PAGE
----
Great Lakes Ice Cover Greatest in Years

It's been several decades since Lake Superior has completely frozen over, but experts project this year might be the year it does once more. According to NOAA's Great Lakes Coastal Forecasting System, estimated total ice area for February 12, 2014 is at 87.1%. The last time the ice extent was above 75% was in 1996. Last year the maximum extent was 38.4%.

Great Lakes extent satellite imagery

The current estimated mean thickness of the ice on Superior is 28 cm, but actual thicknesses vary greatly across the lake. The current ice concentration on the lake is 88.8%, but forecasters predict that number could max at 95% or greater in the coming days.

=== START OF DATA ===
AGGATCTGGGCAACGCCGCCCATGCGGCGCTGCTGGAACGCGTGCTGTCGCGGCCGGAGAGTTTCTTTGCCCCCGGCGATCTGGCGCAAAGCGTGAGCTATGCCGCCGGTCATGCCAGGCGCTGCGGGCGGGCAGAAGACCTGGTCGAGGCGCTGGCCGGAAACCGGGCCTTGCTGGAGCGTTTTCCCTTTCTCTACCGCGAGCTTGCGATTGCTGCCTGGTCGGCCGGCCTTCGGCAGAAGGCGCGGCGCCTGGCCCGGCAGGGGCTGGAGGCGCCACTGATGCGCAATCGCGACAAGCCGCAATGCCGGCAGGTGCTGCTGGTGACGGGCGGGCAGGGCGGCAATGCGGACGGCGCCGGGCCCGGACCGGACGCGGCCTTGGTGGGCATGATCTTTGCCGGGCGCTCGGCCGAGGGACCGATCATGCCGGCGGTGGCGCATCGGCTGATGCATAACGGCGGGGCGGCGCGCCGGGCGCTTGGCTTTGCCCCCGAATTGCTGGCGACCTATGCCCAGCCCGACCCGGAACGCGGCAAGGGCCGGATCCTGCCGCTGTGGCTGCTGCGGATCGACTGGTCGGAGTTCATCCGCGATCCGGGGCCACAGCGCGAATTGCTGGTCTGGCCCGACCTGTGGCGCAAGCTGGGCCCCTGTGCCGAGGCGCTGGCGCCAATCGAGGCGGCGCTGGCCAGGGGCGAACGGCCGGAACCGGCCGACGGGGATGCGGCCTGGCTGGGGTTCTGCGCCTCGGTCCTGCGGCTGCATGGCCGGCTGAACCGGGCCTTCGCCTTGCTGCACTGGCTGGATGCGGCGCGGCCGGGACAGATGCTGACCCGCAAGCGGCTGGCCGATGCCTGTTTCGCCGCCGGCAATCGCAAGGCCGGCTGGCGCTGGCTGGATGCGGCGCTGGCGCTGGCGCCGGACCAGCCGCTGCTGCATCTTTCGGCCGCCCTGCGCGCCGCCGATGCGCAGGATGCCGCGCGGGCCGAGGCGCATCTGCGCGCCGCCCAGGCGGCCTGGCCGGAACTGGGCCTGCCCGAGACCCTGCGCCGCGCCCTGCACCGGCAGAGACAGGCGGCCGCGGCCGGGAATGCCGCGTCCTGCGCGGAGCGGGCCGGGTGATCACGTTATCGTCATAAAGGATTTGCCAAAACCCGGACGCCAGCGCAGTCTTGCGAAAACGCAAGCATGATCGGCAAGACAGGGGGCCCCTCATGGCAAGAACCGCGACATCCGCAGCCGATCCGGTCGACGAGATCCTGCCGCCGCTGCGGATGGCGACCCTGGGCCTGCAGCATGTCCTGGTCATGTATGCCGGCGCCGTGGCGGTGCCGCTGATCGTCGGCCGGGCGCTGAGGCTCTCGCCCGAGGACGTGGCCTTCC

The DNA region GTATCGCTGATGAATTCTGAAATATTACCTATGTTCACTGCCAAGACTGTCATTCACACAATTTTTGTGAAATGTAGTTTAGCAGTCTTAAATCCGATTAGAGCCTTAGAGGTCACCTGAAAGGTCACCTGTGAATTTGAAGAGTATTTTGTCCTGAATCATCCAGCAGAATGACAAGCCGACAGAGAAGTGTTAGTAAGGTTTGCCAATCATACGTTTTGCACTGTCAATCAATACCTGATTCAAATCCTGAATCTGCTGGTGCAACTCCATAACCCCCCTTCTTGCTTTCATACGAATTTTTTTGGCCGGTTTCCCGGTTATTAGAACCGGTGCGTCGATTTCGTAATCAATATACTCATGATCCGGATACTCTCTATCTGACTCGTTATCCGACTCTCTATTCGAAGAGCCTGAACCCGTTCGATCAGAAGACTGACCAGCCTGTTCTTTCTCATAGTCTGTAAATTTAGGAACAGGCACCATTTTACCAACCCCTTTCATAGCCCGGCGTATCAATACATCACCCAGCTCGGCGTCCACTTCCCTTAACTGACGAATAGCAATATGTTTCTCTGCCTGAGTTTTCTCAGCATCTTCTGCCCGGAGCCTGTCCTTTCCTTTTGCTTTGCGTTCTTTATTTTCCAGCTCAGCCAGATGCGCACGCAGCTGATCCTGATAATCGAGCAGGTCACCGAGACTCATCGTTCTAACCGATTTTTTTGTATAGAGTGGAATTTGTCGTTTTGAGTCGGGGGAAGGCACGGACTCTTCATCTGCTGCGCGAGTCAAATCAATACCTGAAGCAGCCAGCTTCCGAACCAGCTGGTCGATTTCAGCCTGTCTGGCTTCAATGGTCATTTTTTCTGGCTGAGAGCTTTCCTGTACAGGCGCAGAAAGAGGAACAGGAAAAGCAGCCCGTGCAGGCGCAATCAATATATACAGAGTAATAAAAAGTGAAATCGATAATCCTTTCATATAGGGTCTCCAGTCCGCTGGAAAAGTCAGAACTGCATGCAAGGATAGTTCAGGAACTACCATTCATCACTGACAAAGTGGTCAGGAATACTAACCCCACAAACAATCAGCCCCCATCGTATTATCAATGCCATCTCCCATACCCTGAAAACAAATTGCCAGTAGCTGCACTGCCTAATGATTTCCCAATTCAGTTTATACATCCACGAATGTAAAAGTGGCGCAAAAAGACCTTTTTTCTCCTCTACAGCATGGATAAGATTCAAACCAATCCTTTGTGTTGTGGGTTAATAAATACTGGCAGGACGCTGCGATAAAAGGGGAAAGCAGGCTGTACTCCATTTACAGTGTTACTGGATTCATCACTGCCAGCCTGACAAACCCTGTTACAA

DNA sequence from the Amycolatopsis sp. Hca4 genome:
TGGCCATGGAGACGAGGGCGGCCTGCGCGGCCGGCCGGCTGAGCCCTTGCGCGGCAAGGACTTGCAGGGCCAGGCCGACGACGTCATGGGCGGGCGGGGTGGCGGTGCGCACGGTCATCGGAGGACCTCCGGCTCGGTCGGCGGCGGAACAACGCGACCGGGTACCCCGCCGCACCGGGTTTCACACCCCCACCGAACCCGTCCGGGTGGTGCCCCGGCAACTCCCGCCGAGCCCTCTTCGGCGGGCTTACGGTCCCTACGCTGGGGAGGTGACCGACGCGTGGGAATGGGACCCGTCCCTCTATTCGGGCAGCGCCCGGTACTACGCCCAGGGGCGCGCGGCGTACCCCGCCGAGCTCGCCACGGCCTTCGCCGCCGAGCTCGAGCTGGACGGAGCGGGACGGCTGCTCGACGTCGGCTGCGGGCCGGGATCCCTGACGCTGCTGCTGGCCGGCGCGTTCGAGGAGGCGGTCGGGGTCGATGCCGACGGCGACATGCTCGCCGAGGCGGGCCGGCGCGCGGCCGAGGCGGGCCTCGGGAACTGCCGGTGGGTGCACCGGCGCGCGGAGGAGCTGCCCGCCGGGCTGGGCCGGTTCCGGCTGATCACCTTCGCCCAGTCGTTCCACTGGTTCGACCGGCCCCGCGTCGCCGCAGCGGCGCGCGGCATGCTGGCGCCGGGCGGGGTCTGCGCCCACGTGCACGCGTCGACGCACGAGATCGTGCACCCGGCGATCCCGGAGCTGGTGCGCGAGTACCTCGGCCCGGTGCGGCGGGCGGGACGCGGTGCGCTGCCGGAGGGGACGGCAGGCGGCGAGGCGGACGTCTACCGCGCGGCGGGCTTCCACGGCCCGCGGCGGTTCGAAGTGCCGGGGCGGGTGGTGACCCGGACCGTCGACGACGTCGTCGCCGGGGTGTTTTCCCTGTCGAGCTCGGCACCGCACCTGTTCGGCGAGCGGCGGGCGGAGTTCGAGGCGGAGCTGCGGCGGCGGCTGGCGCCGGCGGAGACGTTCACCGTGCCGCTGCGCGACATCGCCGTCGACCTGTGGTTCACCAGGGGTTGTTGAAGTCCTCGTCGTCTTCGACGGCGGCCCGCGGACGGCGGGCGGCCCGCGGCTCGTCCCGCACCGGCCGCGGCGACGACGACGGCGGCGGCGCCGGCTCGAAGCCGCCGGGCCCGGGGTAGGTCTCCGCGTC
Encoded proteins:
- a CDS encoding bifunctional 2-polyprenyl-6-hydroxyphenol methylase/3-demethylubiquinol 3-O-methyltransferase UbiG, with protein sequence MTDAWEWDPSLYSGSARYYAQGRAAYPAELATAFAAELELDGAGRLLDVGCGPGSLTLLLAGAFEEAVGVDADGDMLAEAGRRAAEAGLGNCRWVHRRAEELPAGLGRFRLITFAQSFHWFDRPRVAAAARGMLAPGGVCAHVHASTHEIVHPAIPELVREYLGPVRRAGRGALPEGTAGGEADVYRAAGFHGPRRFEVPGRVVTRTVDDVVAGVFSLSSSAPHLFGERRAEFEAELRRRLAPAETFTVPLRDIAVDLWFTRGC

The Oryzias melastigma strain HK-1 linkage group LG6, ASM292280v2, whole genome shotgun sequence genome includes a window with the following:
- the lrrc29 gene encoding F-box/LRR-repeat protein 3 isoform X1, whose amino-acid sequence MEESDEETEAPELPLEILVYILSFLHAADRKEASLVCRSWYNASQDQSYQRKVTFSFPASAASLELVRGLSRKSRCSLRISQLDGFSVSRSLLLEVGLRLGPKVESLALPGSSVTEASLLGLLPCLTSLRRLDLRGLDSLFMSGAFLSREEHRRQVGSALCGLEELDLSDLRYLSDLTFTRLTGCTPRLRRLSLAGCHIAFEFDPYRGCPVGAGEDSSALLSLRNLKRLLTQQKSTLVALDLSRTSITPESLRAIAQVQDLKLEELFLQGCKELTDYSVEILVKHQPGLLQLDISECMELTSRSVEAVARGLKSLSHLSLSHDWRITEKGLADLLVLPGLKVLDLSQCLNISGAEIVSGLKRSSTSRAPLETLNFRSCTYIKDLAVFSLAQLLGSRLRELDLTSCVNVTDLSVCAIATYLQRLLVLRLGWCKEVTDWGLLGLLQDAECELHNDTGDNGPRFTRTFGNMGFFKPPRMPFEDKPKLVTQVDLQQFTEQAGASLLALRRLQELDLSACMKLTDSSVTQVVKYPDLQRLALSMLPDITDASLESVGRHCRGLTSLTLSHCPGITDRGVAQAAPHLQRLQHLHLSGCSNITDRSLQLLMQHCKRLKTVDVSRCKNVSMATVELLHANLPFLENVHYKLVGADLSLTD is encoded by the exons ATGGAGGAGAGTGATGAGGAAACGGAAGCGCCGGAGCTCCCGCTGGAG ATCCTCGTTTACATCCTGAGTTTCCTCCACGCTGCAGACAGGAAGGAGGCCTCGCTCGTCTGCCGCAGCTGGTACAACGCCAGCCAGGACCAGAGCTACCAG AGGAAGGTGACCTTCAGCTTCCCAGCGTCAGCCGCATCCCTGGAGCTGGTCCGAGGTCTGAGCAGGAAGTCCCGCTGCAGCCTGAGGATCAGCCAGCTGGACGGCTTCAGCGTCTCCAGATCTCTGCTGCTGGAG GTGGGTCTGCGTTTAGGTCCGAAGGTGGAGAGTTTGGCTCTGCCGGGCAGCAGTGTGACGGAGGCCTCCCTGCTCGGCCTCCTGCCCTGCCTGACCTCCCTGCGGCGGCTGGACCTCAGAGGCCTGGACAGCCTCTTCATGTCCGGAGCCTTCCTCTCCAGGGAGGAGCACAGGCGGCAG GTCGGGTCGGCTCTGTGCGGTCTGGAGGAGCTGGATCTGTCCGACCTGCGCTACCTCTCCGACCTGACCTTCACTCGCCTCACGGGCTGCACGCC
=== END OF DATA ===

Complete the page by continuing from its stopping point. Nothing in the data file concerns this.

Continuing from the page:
For the Great Lakes as a whole, the record maximum ice coverage on record is 94.7% set back in 1979, the lowest just 9.5% in 2002.

The extensive ice will create less lake effect snow (the water isn't evaporating to make snow), and for the same reason, the spring thunderstorm season will often be delayed until that ice melts in years like this.

Photo of Lake Michigan by Richard Dalton

Brendan Heberton

Brendan is founder of Weather5280. He is co-founder of FreshyMap, and develops software for geospatial data analysis and visualization.

Denver, Colorado
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